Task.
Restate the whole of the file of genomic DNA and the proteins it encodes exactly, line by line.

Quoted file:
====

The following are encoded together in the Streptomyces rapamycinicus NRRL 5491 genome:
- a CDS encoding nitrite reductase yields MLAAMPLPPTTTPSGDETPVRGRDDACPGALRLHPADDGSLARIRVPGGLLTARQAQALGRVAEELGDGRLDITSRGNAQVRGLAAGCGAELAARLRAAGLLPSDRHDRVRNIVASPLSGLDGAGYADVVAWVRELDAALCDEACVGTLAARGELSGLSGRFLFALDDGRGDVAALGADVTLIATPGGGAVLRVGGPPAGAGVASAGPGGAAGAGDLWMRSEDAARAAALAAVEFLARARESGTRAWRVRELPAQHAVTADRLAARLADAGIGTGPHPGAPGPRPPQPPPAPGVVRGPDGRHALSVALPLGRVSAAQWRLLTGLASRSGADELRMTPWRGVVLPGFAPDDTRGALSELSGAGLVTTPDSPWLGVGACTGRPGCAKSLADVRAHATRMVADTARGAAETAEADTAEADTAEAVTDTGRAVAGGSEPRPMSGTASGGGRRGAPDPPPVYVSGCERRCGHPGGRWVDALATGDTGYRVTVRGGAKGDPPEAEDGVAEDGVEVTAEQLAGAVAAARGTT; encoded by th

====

The following are encoded together in the Streptomyces rapamycinicus NRRL 5491 genome:
- a CDS encoding nitrite reductase yields MLAAMPLPPTTTPSGDETPVRGRDDACPGALRLHPADDGSLARIRVPGGLLTARQAQALGRVAEELGDGRLDITSRGNAQVRGLAAGCGAELAARLRAAGLLPSDRHDRVRNIVASPLSGLDGAGYADVVAWVRELDAALCDEACVGTLAARGELSGLSGRFLFALDDGRGDVAALGADVTLIATPGGGAVLRVGGPPAGAGVASAGPGGAAGAGDLWMRSEDAARAAALAAVEFLARARESGTRAWRVRELPAQHAVTADRLAARLADAGIGTGPHPGAPGPRPPQPPPAPGVVRGPDGRHALSVALPLGRVSAAQWRLLTGLASRSGADELRMTPWRGVVLPGFAPDDTRGALSELSGAGLVTTPDSPWLGVGACTGRPGCAKSLADVRAHATRMVADTARGAAETAEADTAEADTAEAVTDTGRAVAGGSEPRPMSGTASGGGRRGAPDPPPVYVSGCERRCGHPGGRWVDALATGDTGYRVTVRGGAKGDPPEAEDGVAEDGVEVTAEQLAGAVAAARGTT; encoded by th